I have spent the last ten years working with the artist and filmmaker Charles Atlas, here in New York City and London.  I was Director of Photography for several Merce Cunningham Dance films, where I developed a love for the movement of dance.  I wanted to bring this sense of elegance and beauty to the camera work in Convento. So, I treated the daily routines of the Zwanikken family, in a similar approach to filming the choreography of dance; the camera floats across a studio or a garden in a wide master shot, so you can really get a sense of the pure movement in the scene.

RF: Christiaan’s kinetic ‘animals’ receive almost as much screen time as the people and wildlife in the film. They fight, play, move, and talk. Are they as equally ‘alive’ for you as the living?

JA: These “sculptures” deserved more screen time, than the typical documentation you would see in an art television program. I wanted to create micro-narratives or mini-movies for the kinetic sculptures, which feel more like characters, than objects. I also had the advantage of being a friend and collaborator with Christiaan, so I was able to treat these scenes with some of my own artistic interpretation- adding stylized camera movement and foley sound to some of the pieces, in order to make them truly cinematic.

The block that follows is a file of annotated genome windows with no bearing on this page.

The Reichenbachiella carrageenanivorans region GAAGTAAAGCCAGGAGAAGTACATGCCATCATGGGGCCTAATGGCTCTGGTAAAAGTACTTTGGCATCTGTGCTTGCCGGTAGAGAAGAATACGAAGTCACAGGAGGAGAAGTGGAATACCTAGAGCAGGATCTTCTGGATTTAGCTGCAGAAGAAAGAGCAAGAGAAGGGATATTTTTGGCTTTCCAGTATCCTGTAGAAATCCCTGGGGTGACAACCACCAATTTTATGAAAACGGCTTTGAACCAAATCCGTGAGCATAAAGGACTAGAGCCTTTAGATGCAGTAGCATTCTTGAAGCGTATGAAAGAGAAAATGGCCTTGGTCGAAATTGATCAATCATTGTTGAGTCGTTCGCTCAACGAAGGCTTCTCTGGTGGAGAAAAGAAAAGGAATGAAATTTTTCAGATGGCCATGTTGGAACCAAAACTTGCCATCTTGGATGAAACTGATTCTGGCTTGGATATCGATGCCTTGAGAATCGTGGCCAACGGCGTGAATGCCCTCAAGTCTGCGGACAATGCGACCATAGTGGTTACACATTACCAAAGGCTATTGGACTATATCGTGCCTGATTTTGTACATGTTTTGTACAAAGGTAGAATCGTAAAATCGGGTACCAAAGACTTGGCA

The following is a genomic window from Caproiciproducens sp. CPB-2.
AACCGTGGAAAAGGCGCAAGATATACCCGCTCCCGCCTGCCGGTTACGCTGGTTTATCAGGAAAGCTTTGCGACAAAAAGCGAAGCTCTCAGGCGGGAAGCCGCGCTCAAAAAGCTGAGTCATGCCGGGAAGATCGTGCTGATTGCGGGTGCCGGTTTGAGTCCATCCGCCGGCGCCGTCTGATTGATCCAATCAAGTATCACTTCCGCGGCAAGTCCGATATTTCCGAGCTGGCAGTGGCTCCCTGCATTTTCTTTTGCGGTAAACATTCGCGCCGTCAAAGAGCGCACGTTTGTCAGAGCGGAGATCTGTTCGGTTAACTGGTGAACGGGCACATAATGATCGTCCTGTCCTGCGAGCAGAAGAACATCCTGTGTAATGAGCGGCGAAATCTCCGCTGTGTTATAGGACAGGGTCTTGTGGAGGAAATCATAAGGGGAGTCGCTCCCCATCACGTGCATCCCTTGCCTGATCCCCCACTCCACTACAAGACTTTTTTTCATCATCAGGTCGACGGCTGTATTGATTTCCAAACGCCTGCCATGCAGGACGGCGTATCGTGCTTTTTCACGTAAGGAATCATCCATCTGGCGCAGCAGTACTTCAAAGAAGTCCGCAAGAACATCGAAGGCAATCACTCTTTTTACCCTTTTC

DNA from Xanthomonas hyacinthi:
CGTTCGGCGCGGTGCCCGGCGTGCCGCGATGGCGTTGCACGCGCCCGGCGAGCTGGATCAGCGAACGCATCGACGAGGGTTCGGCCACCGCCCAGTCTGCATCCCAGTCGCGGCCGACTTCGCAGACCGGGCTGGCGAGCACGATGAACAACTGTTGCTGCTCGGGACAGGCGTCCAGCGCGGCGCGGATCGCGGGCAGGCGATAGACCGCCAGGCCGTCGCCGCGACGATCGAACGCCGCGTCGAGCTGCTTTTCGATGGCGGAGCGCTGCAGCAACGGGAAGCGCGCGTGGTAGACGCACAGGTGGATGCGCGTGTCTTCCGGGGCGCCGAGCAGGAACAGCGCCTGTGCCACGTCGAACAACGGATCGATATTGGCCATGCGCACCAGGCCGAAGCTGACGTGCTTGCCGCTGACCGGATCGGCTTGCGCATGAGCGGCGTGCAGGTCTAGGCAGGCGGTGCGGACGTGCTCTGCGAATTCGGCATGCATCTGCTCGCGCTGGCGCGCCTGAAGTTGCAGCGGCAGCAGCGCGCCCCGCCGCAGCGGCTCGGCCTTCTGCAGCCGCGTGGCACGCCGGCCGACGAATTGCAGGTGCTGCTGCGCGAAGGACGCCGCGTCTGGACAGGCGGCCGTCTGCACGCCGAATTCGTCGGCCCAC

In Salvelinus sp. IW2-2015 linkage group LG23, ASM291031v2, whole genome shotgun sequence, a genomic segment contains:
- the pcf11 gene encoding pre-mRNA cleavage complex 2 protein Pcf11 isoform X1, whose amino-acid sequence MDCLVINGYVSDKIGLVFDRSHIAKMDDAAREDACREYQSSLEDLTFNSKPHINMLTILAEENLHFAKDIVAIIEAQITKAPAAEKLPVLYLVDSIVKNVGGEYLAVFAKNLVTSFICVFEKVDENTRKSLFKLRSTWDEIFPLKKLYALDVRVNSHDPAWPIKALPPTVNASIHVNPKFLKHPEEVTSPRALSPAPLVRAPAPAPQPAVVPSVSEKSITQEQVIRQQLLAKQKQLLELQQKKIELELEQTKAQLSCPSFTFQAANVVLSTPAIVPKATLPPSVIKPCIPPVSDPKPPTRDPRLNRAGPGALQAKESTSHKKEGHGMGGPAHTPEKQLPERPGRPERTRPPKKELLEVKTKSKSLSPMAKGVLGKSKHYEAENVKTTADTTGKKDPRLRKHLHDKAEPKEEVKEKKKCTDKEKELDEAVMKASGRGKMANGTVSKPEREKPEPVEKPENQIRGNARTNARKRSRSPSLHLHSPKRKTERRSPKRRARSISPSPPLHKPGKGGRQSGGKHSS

Anytime you photograph, videotape, or record another artist’s work, it ultimately becomes something else.  It doesn’t become your own, it just becomes a part of the medium you are using.  Since I was making a film, we all had a lot of fun experimenting with how to capture these sculptures, for the scene they were in.

RF: The Rooftop screening of Convento will feature an exhibition of Christiaan’s work. How do you think being able to experience the sculptures first hand adds to the experience of watching the film?